Chicks With Chicks Poultry

Home Grown Goodness

How To Care Guide for Chicks

Hello! I've had more people asking me then I can count, "how do you take care of baby chicks?" And since its been such a frequent question, I decided to just make a page on how to care for them.
No matter how many times I tell people I cant seem to make them understand, there's no guide set in stone on how to do this, if something goes wrong, its not cause you didn't follow some sort of special hand book, things happen, there's no exact science to it. So with that in mind. Please use my guide as an idea of the basics to taking care of your baby chicks. No person does it exactly the same, everyone finds a way that works best for them.

Some things you need:
Red Heat Lamp
Dome Lamp with Clamp
Pine Shavings
Chick Feed (Starter / Grower)
Water container (No drown type)
Food container (Farm n Feed stores have these)

With that said, the most important thing when keeping a chick alive, is a brooder. Now a brooder can be anything, from a plastic storage container, to an entire shed. What a brooder is, is basically a holding pen with high walls, to block out cool drafts and keep the chicks inside, safe and warm. I personally have a shed I use for my brooder.


Lamp and Light photos below. Usually they must be bought separately and assembled.

The next thing you need is a heat lamp. This part is very important in its own way, use a new light every year, to make sure they do not catch fire, and make sure you use a splash proof light that's shaded red. Chicks will peck at each other if you don't use a red light. And some times the pecking can become deadly cause they will litterly eat each other. The light must have a lamp with a clamp (haha that rhymes), so that you can clamp it onto something, in order to keep it up off the ground and away from the chicks. Usually a foot or so from the brooder floor, will give you the right temps for your chicks. A lot of hatcheries will tell you to keep a certain temperature and then reduce it every week. I for one just allow the chicks to move away on their own, my brooder is big enough for them to do that. If they get too hot I will just move the light up some, if they huddle too much together, I will lower it for them. It's something you just have to determine for yourself. I wouldn't even bother trying to keep track of temps.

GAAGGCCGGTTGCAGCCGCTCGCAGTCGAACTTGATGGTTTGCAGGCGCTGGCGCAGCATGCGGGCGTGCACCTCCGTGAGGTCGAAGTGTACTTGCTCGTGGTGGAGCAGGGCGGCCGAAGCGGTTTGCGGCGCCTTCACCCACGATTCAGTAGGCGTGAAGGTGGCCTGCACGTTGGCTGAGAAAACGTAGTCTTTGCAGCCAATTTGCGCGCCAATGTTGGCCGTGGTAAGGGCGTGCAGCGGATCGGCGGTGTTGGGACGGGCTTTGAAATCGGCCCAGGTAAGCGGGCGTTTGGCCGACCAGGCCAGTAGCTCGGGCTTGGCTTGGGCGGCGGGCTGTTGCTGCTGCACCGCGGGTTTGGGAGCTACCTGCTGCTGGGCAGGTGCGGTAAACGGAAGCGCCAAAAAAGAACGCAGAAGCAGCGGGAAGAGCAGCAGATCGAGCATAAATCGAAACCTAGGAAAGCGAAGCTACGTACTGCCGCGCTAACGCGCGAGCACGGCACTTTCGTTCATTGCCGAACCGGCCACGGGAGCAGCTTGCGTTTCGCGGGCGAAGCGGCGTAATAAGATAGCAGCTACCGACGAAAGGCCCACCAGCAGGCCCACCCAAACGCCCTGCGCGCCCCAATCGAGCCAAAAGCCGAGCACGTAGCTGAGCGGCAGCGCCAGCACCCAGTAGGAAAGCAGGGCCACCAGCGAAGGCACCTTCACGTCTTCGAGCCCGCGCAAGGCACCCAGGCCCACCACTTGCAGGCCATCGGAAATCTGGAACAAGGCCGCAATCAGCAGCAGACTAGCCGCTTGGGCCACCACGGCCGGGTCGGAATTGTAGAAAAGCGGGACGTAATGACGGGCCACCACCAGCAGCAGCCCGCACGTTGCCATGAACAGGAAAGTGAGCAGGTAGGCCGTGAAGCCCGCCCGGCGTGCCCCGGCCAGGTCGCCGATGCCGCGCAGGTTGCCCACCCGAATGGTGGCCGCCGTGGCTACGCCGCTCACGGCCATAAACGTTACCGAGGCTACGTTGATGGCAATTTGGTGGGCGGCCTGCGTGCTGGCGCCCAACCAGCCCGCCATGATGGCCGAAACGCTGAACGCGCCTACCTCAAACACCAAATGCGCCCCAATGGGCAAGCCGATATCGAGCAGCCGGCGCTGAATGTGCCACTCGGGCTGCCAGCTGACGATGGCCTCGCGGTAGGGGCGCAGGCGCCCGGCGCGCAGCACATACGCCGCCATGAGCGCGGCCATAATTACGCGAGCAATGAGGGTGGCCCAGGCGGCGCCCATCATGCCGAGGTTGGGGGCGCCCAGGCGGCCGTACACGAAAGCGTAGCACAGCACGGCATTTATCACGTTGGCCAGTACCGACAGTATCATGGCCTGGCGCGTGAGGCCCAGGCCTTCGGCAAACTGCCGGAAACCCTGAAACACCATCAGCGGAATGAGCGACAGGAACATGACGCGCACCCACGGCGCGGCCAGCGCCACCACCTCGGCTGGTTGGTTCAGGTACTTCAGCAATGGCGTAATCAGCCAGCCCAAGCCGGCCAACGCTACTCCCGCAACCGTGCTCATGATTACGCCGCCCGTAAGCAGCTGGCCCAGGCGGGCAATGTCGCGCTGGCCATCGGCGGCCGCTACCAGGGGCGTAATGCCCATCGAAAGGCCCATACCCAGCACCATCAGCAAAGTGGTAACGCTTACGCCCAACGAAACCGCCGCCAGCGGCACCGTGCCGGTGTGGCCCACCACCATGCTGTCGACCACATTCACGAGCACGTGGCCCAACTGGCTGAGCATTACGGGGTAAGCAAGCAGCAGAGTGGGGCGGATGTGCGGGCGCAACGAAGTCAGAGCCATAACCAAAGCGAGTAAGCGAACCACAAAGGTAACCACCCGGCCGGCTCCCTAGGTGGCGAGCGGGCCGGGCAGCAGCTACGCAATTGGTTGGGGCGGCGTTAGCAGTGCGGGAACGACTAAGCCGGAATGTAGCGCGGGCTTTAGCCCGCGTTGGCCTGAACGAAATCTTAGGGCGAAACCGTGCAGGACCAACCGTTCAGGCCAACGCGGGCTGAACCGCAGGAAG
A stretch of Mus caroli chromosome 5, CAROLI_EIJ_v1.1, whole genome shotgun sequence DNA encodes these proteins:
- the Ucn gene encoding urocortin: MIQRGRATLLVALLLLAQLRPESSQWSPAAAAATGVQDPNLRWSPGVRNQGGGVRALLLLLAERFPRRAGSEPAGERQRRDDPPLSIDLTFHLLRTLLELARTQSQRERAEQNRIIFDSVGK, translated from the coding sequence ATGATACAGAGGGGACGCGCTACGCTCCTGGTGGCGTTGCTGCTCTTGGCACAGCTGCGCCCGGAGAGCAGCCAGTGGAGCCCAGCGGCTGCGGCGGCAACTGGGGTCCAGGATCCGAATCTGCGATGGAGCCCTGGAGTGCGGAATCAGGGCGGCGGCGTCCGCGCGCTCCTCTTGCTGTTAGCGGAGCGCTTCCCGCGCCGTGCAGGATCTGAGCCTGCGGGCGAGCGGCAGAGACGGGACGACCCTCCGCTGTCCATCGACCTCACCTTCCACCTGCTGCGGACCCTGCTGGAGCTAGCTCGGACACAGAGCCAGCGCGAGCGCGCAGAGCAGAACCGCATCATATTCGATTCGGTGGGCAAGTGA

As you can see in this photo below, the chicks are under a red heat lamp, on pine shavings. Some sleeping, others alert.

The next thing you need is bedding. Chicks need a bedding that will be easy to clean up. Chickens poop a lot, and chicks is no exception. The bedding I like to use most is pine shavings. The shavings will not slide around, which can cause spraddle leg, which is basically caused by a chick's legs sliding apart due to a slippery surface. When this happens the chick's legs will become injured and they will not be able to walk, which can result in death and deformed legs. Pine shavings is also easy to clean, affordable, and has a nice smell that masks the smell of chick poop.


Food and water is very important as well. If you do not have food they will starve to death naturally. Most feed and garden stores will sell medicated chick food in large 50 lb bags. Make sure your chicks always have food inside its feed container, and fresh water in the water container.

And that's pretty much all there is to caring for chicks. Keep them dry, fed, with water, and warm. And before you know it you will have fat healthy chicks that have grown into adult birds.